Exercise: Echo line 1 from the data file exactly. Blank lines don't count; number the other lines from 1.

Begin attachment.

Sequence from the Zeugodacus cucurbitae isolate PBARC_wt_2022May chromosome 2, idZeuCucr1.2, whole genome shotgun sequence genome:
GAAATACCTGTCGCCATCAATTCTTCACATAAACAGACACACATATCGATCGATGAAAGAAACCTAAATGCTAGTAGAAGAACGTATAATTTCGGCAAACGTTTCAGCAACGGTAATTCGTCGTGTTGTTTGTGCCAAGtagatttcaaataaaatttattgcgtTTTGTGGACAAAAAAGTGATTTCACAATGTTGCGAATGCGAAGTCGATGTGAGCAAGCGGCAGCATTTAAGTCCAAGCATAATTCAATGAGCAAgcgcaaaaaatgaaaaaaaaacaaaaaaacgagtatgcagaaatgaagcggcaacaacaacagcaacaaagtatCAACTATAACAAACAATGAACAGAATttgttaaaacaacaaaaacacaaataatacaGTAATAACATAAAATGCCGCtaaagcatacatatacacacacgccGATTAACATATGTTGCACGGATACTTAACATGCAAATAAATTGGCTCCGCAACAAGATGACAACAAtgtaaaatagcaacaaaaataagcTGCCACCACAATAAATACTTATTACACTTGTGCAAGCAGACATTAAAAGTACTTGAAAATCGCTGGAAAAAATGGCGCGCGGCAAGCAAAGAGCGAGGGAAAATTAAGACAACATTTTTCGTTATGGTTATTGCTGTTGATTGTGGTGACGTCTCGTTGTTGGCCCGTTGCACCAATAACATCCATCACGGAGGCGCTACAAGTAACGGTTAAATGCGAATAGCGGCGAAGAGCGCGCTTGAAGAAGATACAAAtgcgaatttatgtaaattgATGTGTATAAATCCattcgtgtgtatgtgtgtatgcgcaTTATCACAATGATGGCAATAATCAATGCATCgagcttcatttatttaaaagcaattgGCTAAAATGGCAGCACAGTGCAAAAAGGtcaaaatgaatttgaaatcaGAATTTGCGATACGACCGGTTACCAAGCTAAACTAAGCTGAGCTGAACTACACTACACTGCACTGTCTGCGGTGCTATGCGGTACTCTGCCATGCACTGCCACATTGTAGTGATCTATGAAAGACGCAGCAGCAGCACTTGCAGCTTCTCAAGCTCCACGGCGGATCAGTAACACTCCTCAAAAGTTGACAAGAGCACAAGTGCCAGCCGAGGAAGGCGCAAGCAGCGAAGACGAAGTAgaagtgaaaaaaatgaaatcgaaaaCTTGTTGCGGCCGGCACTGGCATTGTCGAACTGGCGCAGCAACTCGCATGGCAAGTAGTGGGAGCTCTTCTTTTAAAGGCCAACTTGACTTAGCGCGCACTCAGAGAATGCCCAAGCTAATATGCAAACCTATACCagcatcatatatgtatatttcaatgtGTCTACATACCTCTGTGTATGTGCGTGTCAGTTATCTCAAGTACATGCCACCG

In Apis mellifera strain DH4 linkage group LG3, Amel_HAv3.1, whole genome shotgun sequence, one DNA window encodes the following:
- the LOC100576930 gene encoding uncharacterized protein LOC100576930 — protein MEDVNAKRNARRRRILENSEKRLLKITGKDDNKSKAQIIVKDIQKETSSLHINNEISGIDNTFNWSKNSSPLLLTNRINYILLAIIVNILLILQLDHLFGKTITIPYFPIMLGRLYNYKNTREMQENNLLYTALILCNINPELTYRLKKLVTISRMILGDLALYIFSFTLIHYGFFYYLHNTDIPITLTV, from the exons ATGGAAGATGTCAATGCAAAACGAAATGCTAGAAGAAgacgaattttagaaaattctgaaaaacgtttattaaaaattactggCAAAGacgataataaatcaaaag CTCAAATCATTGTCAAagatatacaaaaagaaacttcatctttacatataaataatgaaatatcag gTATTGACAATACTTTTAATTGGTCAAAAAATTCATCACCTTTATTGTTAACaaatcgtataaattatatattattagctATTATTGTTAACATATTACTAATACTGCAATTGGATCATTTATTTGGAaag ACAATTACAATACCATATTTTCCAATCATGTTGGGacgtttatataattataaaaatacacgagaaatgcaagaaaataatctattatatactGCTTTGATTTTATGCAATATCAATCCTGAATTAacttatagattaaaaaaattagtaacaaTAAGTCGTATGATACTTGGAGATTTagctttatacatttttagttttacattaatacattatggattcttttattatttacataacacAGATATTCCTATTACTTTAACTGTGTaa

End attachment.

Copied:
Sequence from the Zeugodacus cucurbitae isolate PBARC_wt_2022May chromosome 2, idZeuCucr1.2, whole genome shotgun sequence genome: